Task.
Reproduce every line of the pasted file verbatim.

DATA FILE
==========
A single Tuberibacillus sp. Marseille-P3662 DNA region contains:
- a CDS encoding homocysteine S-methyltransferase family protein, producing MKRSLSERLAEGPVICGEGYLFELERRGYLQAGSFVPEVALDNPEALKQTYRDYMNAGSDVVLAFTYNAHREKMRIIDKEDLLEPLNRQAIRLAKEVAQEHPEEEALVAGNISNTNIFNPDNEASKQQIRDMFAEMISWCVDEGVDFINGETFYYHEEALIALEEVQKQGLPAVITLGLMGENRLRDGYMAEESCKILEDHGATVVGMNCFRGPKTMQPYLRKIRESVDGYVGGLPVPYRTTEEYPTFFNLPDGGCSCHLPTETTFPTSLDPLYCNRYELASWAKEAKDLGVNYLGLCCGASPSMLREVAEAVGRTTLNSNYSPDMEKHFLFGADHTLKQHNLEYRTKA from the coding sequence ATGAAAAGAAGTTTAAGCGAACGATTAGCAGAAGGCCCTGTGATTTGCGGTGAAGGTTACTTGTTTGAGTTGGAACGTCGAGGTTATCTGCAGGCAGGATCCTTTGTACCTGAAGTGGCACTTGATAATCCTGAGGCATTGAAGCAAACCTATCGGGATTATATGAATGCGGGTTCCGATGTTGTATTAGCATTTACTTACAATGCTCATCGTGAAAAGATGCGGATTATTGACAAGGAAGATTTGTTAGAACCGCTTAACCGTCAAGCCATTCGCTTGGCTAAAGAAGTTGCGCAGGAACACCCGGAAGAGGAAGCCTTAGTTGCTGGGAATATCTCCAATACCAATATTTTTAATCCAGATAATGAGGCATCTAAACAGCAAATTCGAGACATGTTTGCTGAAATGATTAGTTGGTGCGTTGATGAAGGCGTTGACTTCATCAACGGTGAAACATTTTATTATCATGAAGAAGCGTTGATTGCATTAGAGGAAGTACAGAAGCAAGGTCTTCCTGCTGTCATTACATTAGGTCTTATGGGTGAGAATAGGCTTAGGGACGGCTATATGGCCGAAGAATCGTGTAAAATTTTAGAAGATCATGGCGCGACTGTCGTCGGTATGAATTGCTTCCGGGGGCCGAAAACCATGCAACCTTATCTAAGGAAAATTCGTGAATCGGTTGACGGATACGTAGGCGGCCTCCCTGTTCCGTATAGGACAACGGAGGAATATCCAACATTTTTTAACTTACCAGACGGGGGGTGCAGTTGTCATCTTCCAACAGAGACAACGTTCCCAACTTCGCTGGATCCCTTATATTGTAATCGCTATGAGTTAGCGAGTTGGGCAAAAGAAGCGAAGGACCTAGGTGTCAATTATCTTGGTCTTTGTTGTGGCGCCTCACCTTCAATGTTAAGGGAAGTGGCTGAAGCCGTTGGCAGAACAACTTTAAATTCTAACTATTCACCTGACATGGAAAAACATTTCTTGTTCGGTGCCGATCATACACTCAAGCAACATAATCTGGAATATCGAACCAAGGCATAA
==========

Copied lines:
A single Tuberibacillus sp. Marseille-P3662 DNA region contains:
- a CDS encoding homocysteine S-methyltransferase family protein, producing MKRSLSERLAEGPVICGEGYLFELERRGYLQAGSFVPEVALDNPEALKQTYRDYMNAGSDVVLAFTYNAHREKMRIIDKEDLLEPLNRQAIRLAKEVAQEHPEEEALVAGNISNTNIFNPDNEASKQQIRDMFAEMISWCVDEGVDFINGETFYYHEEALIALEEVQKQGLPAVITLGLMGENRLRDGYMAEESCKILEDHGATVVGMNCFRGPKTMQPYLRKIRESVDGYVGGLPVPYRTTEEYPTFFNLPDGGCSCHLPTETTFPTSLDPLYCNRYELASWAKEAKDLGVNYLGLCCGASPSMLREVAEAVGRTTLNSNYSPDMEKHFLFGADHTLKQHNLEYRTKA from the coding sequence ATGAAAAGAAGTTTAAGCGAACGATTAGCAGAAGGCCCTGTGATTTGCGGTGAAGGTTACTTGTTTGAGTTGGAACGTCGAGGTTATCTGCAGGCAGGATCCTTTGTACCTGAAGTGGCACTTGATAATCCTGAGGCATTGAAGCAAACCTATCGGGATTATATGAATGCGGGTTCCGATGTTGTATTAGCATTTACTTACAATGCTCATCGTGAAAAGATGCGGATTATTGACAAGGAAGATTTGTTAGAACCGCTTAACCGTCAAGCCATTCGCTTGGCTAAAGAAGTTGCGCAGGAACACCCGGAAGAGGAAGCCTTAGTTGCTGGGAATATCTCCAATACCAATATTTTTAATCCAGATAATGAGGCATCTAAACAGCAAATTCGAGACATGTTTGCTGAAATGATTAGTTGGTGCGTTGATGAAGGCGTTGACTTCATCAACGGTGAAACATTTTATTATCATGAAGAAGCGTTGATTGCATTAGAGGAAGTACAGAAGCAAGGTCTTCCTGCTGTCATTACATTAGGTCTTATGGGTGAGAATAGGCTTAGGGACGGCTATATGGCCGAAGAATCGTGTAAAATTTTAGAAGATCATGGCGCGACTGTCGTCGGTATGAATTGCTTCCGGGGGCCGAAAACCATGCAACCTTATCTAAGGAAAATTCGTGAATCGGTTGACGGATACGTAGGCGGCCTCCCTGTTCCGTATAGGACAACGGAGGAATATCCAACATTTTTTAACTTACCAGACGGGGGGTGCAGTTGTCATCTTCCAACAGAGACAACGTTCCCAACTTCGCTGGATCCCTTATATTGTAATCGCTATGAGTTAGCGAGTTGGGCAAAAGAAGCGAAGGACCTAGGTGTCAATTATCTTGGTCTTTGTTGTGGCGCCTCACCTTCAATGTTAAGGGAAGTGGCTGAAGCCGTTGGCAGAACAACTTTAAATTCTAACTATTCACCTGACATGGAAAAACATTTCTTGTTCGGTGCCGATCATACACTCAAGCAACATAATCTGGAATATCGAACCAAGGCATAA